Dealing with marathon training anxiety

I think we can all admit to feeling nervous about standing at the start of a race. I remember when I did my first marathon in Brighton 2011, I was buzzing with so much nervous energy, I just wanted to get started and go. My then boyfriend kept texting me to calm down and relax. My then friend, now husband (yes that’s confusing) kept laughing at me. His friend, who is a fast and experienced marathon runner kept telling me to calm down as I kept wasting energy buzzing about and being nervous.

 

Brighton Marathon 2011

 

Luckily, I was able to channel all that into a pretty good run. Nerves can be positive in a race environment.

But what about marathon training? I firmly believe that marathon training anxiety is a problem for many runners.

Most of us have had our London ballot results now. Some of you will have been lucky (I wasn’t) and will be eager to get started. Some of us will have selected other marathons to run. And some of us will have a marathon booked and suddenly been hit with an overwhelming sense of dread. What the f**k have I committed to?

 

sad

 

The first thing to know is that it’s totally normal. I experienced it when I signed up for Brighton. Committing to the training is a mind game and I think once you establish the routine, it gets easier and the nerves start to subside. Somewhere down the line, you’ll realise that the marathon is a distance you can beat.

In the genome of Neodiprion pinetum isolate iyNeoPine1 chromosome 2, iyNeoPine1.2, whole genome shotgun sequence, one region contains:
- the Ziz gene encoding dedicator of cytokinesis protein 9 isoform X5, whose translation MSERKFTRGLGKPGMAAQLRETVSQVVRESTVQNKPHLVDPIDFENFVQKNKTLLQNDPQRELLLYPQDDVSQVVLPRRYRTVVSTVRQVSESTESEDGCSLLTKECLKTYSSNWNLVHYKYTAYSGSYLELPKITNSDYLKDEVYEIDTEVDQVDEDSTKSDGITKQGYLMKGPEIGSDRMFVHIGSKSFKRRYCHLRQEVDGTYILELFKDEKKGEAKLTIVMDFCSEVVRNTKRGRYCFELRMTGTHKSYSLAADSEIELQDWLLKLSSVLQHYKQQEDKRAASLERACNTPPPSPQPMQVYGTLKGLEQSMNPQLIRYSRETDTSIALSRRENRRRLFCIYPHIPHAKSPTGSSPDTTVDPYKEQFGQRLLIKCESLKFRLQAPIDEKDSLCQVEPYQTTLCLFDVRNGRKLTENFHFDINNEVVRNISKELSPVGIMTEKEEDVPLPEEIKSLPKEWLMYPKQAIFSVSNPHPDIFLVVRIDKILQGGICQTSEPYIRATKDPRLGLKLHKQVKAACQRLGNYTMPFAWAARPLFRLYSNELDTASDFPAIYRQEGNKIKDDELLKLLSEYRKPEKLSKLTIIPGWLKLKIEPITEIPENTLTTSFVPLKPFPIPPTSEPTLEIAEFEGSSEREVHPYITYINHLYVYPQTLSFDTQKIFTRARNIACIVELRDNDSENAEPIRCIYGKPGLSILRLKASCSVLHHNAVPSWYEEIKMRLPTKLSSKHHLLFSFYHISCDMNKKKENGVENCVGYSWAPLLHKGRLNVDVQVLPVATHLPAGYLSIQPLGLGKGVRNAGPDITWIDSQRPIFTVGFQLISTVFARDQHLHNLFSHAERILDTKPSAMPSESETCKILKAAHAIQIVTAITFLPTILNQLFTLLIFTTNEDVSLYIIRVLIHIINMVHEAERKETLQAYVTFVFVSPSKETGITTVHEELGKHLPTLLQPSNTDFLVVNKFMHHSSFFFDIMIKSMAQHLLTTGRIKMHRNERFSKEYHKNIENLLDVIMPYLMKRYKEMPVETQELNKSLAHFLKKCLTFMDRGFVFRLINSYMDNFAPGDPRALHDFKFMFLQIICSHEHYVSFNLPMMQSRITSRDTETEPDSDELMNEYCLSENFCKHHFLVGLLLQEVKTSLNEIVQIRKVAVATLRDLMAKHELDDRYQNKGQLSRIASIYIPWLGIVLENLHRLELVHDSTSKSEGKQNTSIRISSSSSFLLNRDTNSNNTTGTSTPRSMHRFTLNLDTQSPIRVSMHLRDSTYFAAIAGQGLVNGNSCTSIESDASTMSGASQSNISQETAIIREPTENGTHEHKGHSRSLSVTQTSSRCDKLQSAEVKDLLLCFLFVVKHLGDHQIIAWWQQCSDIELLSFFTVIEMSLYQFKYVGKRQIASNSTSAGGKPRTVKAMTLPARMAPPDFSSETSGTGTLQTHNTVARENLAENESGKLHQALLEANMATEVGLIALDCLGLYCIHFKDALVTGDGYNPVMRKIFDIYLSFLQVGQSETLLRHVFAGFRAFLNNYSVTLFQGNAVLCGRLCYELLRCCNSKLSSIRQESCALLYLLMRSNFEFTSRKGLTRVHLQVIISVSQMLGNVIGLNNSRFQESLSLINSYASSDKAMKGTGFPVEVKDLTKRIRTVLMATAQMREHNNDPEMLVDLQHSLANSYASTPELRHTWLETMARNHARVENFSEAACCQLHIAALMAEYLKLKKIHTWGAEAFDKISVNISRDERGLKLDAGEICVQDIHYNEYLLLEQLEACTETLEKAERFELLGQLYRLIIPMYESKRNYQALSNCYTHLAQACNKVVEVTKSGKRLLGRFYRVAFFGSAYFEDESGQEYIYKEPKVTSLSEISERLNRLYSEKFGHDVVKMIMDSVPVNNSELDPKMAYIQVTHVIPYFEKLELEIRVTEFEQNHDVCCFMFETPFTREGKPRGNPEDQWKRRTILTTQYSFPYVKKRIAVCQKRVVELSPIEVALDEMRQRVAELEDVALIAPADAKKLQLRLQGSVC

The second thing to know is that it’s okay to talk about nerves. It’s great to celebrate what’s going well, but it’s also good to talk about your anxieties. Jump on Twitter. Join a Facebook running group. Talking to like-minded people who have been there can really help.

It’s interesting to know that this fear doesn’t just apply to newcomers to the distance. I have completed four marathons now and the fear gets me every time. In fact, my marathon training anxiety is sometimes crippling to the point that I don’t train properly. I trained well for Brighton, in a routine that worked for me. I ran twice a week, I was walking every day, I did core exercises twice a week and I played badminton once a week. I felt fit and strong and for my fifth marathon, whenever and wherever that may be, I want to try to recreate a similar plan. Will I follow it however? I don’t know.

 

running helen

 

For my third and fourth marathons, I must confess to having no structure. I ran. But I printed a training plan and ignored it. I didn’t even really build up mileage. I ran a half marathon a few weeks before both and that was my long run. I finished both marathons in around 5:40, not terrible, but I certainly deserved no better.

 

Dymchurch Marathon 2015 (Thanks Kat tailfish.co.uk for the snap)

 

Anxiety over training stopped me from training. Going out to run a set distance filled me with terror. The idea of running because I had an event coming up stopped me from getting out of the door. I’m not sure where this mindset came from, but the reason I’m blogging about it is to let others know, you’re not alone.

I’m not yet quite sure how I’m going to overcome this fear of training problem. Marathon training anxiety definitely seems to exist with me. I know I can do the distance, yet the training frightens me.

For now, I’ll just continue to put one foot in front of the other and continue to run one step at a time. I can do this. So can you.

 

Bexley parkrun finish line

Leave a Reply

Your email address will not be published. Required fields are marked *

CommentLuv badge